As British horse racing’s most valuable event, The Derby is the crowning glory of most winners. Colts can try the Triple Crown and, while it’s common to see the 2000 Guineas hero to go and score at Epsom, doing the third leg by capturing the St Leger at Doncaster is seldom even tried these days. Nijinsky (1970) was the last horse to do it about 50 years ago. He is one of many legends to have delivered in The Derby alongside modern greats like Mill Reef (1971), Shergar (1981), Galileo (2001), Sea The Stars (2009) and Camelot (2012).
Supporting the big one during the Investec Derby Festival are a couple of Group 3 races and the Flat sprint handicap, the Epsom Dash over 5f. That latter race was won three times by the mighty Caspian Prince in 2014, 2016 and 2017. The Princess Elizabeth Stakes, meanwhile, is an extended mile event for fillies aged three and up. Frankie Dettori is the most successful jockey here with six victories. And the Diomed Stakes, named after the first-ever Derby winner, is over the same trip and open to all horse that are three-year-olds plus. William Buick has ridden three winners in this event since 2010.
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Who is the best bookie when you want to bet on Epsom races?
Getting bets on couldn’t be easier nowadays but, with so much choice out there online, it’s difficult to know whether or not there’s one bookie in particular that does the events at Epsom racecourse especially well. If you’re wagering on The Oaks or Derby, or even one of the supporting races on the card, then OpenOdds are happy to recommend William Hill to punters.
This is because, besides getting the best odds guaranteed on all UK and Irish horse racing as standard, you qualify for daily bet boosts and can even get one per race if they are broadcast on terrestrial TV. This is due to the fact that William Hill are the official betting partners of ITV Racing. They also run another offer; 2 Clear where you receive bonuses if the horse you back wins any televised Flat race (containing a minimum number of runners) by two lengths or more. It’s also fairly common to see William Hill pay extra places on a selected handicap every day and that means there’s even better value to be had betting each-way. They make a really great choice to bet with for the Derby Festival and indeed any of the horse racing galas either on the Flat or over jumps.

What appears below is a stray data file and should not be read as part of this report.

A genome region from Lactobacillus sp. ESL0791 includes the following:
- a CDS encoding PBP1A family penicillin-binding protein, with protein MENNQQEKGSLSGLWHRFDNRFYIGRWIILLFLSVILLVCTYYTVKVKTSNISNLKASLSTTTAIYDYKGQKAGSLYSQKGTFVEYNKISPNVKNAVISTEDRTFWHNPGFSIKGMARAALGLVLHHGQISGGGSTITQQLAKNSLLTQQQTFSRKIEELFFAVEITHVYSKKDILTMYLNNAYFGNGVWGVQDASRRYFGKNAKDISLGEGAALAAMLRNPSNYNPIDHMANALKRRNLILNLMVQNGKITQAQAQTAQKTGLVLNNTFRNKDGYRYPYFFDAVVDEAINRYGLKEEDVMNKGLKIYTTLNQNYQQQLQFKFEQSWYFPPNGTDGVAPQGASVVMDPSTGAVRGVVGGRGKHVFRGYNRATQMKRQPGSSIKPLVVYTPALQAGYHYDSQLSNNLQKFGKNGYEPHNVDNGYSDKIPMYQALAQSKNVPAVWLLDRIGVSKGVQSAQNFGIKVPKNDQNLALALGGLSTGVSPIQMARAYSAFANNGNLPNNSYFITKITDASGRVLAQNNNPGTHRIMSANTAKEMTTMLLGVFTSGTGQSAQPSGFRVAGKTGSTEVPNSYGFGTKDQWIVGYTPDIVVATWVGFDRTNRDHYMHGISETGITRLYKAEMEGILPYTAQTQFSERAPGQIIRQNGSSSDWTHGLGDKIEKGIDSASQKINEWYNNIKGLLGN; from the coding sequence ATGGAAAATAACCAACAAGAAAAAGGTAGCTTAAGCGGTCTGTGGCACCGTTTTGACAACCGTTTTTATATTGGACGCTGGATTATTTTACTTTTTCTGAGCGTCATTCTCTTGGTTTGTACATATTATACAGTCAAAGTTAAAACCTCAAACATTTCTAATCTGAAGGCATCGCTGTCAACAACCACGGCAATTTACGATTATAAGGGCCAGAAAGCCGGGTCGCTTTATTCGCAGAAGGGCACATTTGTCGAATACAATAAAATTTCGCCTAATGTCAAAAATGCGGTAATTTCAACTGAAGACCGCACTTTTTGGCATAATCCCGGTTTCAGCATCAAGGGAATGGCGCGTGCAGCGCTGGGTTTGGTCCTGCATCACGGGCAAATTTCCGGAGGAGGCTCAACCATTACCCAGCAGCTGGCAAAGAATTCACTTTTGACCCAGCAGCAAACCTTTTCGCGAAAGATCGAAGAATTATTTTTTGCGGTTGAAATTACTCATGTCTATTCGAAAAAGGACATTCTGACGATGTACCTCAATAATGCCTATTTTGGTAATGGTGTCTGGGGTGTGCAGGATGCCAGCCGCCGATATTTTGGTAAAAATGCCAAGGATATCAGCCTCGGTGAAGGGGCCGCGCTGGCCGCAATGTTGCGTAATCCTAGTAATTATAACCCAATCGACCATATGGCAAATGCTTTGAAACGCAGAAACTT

All the Epsom horse race betting tips you need
If you want to know which horses are fancied for the Epsom Derby or The Oaks, then there’s a wealth of betting tips out there. How do you know the ones you’re reading are reliable? Well, if you’re on this page, then that means you’re looking at OpenOdds tipsters’ picks. We employ horse racing experts who have spent many years loving this great sport and writing betting tips, so all that experience is behind them and you. Given the hotly competitive nature of some Epsom races like the Classics, Dash and Coronation Cup, there are going to be dangers. That’s why our tipsters don’t just put up one horse, but three.